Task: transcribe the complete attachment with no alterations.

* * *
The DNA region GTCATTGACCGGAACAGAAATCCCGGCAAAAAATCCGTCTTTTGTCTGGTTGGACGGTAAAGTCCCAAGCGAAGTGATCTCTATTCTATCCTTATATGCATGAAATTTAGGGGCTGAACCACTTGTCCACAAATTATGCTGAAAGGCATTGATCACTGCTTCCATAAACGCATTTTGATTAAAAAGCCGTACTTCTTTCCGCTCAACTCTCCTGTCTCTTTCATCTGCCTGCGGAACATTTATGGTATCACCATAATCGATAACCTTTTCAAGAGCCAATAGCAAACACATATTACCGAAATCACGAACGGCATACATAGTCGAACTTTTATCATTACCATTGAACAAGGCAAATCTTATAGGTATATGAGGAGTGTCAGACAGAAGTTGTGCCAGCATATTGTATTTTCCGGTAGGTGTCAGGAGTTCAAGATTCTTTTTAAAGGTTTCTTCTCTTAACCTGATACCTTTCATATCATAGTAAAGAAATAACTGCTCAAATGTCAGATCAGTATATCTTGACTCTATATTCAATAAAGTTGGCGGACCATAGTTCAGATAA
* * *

The DNA region GTCATTGACCGGAACAGAAATCCCGGCAAAAAATCCGTCTTTTGTCTGGTTGGACGGTAAAGTCCCAAGCGAAGTGATCTCTATTCTATCCTTATATGCATGAAATTTAGGGGCTGAACCACTTGTCCACAAATTATGCTGAAAGGCATTGATCACTGCTTCCATAAACGCATTTTGATTAAAAAGCCGTACTTCTTTCCGCTCAACTCTCCTGTCTCTTTCATCTGCCTGCGGAACATTTATGGTATCACCATAATCGATAACCTTTTCAAGAGCCAATAGCAAACACATATTACCGAAATCACGAACGGCATACATAGTCGAACTTTTATCATTACCATTGAACAAGGCAAATCTTATAGGTATATGAGGAGTGTCAGACAGAAGTTGTGCCAGCATATTGTATTTTCCGGTAGGTGTCAGGAGTTCAAGATTCTTTTTAAAGGTTTCTTCTCTTAACCTGATACCTTTCATATCATAGTAAAGAAATAACTGCTCAAATGTCAGATCAGTATATCTTGACTCTATATTCAATAAAGTTGGCGGACCATAGTTCAGATAA